Thursday, June 24, 2004
High Court Spurns Leslie Van Houten’s Bid for Release
By a MetNews Staff Writer
The California Supreme Court yesterday declined to review a Court of Appeal ruling upholding the denial of parole to convicted killer Leslie Van Houten.
Justices voted 6-0 at yesterday’s conference to deny a petition for review by Van Houten, a follower of Charles Manson. Justice Janice Rogers Brown, who worked on parole issues while legal affairs secretary to then-Gov. Pete Wilson, recused herself.
A San Bernardino Superior Court judge had ordered the state Board of Prison Terms to reconsider its finding that Van Houten remains unsuitable for release after 35 years in custody, but the Fourth District Court of Appeal reversed in March.
Retired Judge Bob N. Krug, assigned by the chief justice, applied the wrong standard when he held that the board had failed to balance the heinousness of Van Houten’s crimes against her subsequent efforts at rehabilitation, the Fourth District’s Div. Two ruled.
Van Houten, Manson, and three other members of “The Family,” Manson’s collection of ‘60s counter-culture advocates who sought to create a race war in America with the expectation of rising to leadership in its aftermath, are serving life sentences for multiple murders.
Van Houten’s original conviction and sentence of death was overturned because her attorney disappeared in mid-trial. Her second trial ended with a hung jury, and the third trial resulted in concurrent life terms.
The defendant, 19 at the time of the killings, admitted her involvement in the August 1969 murders of Leno and Rosemary La Bianca in their Cielo Drive home. One day earlier, actress Sharon Tate and four others were murdered at the home Tate rented with her husband, director Roman Polanski, who was in Europe at the time.
Van Houten was convicted of the La Bianca murders. She was not present during the Tate murders but was convicted of conspiracy to commit them.
Rosemary La Bianca was stabbed a total of 42 times, and Van Houten said at various times that she had herself stabbed the woman 14 or 16 times. Another Family member testified at Van Houten’s trial that the defendant admitted stabbing La Bianca after she was already dead and said “the more she did it the more fun it was.”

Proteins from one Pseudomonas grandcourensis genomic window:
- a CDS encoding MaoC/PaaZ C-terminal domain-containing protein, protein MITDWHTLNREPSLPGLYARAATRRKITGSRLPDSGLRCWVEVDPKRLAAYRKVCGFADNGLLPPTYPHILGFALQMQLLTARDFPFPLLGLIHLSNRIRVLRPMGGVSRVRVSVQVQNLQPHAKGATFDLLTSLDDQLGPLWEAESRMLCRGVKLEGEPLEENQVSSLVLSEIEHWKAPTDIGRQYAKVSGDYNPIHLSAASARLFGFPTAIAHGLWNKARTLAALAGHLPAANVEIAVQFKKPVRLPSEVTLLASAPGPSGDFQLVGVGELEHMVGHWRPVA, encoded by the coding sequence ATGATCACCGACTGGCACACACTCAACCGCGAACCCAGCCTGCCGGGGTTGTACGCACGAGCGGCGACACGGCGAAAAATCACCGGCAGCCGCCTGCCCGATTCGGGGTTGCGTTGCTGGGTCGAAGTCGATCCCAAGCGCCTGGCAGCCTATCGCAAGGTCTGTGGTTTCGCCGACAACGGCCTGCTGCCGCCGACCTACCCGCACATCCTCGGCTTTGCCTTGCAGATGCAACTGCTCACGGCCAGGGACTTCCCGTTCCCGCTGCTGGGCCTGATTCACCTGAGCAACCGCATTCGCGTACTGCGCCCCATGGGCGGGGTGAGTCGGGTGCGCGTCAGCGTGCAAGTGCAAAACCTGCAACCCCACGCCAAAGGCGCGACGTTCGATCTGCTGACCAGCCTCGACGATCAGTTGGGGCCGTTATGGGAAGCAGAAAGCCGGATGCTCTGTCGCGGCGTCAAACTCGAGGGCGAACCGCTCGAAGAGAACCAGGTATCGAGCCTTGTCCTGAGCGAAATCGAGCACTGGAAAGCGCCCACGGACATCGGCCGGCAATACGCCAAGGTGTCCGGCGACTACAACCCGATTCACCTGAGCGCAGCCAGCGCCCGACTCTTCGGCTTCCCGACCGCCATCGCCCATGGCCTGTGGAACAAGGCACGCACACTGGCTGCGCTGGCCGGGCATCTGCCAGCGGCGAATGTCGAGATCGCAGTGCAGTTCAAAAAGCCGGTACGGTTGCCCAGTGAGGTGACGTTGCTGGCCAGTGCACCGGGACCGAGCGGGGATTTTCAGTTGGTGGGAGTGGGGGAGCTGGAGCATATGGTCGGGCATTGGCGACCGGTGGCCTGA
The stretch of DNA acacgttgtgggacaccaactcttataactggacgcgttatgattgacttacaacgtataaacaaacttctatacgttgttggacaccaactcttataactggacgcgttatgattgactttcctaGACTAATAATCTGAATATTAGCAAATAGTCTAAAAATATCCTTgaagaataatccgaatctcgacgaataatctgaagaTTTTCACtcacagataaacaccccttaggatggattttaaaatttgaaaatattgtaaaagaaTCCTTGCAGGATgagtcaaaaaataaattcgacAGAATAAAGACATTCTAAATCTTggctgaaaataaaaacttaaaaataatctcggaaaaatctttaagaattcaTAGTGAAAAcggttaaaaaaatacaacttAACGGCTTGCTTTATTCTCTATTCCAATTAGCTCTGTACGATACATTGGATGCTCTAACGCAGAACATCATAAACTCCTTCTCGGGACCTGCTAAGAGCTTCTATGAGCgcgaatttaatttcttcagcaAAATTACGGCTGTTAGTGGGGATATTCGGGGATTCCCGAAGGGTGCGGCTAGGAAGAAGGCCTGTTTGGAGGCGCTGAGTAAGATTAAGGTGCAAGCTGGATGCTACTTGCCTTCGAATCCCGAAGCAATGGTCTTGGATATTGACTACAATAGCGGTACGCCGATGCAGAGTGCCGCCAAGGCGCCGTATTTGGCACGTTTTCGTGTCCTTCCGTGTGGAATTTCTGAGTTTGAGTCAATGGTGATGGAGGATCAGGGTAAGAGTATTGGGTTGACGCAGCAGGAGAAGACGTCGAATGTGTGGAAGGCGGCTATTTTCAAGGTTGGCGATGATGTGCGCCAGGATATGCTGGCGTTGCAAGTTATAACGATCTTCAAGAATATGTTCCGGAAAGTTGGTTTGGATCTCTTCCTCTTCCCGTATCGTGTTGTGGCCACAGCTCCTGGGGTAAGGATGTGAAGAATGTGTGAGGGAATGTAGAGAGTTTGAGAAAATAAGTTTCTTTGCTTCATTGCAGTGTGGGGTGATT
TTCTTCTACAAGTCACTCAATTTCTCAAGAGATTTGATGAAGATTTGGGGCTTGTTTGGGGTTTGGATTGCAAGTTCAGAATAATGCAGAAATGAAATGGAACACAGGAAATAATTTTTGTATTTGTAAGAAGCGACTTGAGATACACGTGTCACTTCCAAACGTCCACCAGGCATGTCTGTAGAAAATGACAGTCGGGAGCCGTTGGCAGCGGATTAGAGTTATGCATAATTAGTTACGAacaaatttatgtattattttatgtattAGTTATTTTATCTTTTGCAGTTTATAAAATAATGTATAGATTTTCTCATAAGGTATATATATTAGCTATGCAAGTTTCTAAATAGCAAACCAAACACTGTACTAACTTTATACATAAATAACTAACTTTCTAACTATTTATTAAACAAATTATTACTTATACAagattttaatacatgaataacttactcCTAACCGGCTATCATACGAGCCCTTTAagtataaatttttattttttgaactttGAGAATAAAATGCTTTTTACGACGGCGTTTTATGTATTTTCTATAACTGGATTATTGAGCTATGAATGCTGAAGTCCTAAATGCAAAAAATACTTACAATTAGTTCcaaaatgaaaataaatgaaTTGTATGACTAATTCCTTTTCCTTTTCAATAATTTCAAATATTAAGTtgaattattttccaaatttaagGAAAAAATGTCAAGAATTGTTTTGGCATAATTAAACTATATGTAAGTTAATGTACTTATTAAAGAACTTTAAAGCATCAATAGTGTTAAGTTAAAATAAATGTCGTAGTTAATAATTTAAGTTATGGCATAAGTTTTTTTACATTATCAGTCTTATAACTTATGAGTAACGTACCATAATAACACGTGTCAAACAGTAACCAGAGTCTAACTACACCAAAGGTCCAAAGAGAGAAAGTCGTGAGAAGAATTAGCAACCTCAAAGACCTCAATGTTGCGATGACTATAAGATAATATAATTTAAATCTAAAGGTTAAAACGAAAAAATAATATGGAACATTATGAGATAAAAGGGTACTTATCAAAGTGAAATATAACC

Van Houten became eligible for parole in 1978, but has been turned down by the board 13 times. She filed her petition for habeas corpus after being turned down in 2000, arguing that the board failed to give consideration to evidence that she has received consistently positive evaluations, has participated in self-improvement, service, education, and religious programs, and has a place to live and a job waiting if she is released.
Krug agreed. While Van Houten had committed horrible crimes, failing to weigh the positive factors, he said, effectively converted Van Houten’s term into “a sentence of life without parole, a sentence unauthorized by law.”
But Presiding Justice Manuel Ramirez, writing for the Court of Appeal, said that the courts must uphold the board’s exercise of its discretion to find an inmate unsuitable for parole as long as there is “some evidence” to support it. And that evidence can come solely from a review of the circumstances of the crime, Ramirez said.
The record of Van Houten’s 13 parole hearings, the jurist concluded, supports the board’s findings that the murders were “cruel and callous”; that they had an “inexplicable or very trivial” motive; that the La Biancas’ bodies were mutilated; and that Van Houten and the others sought to create unrest by making the killing appear racially motivated “by writing comments on the walls to make it look as if blacks had committed this crime in order to perpetuate the helter skelter as it was described by Charles Manson.”
In other conference action, the justices unanimously agreed to decide whether an Indian tribe may be forced to comply with laws requiring the reporting of election campaign and lobbying expenditures.
The court granted the Agua Caliente Band of Cahuilla Indians’ petition for review of a March 3 ruling by the Third District Court of Appeal. The divided Third District panel held that tribal immunity is a common law doctrine, rather than of constitutional dimension, and that the state has a constitutional interest in political finance disclosure that outweighs any competing interest of the tribe.
Copyright 2004, Metropolitan News Company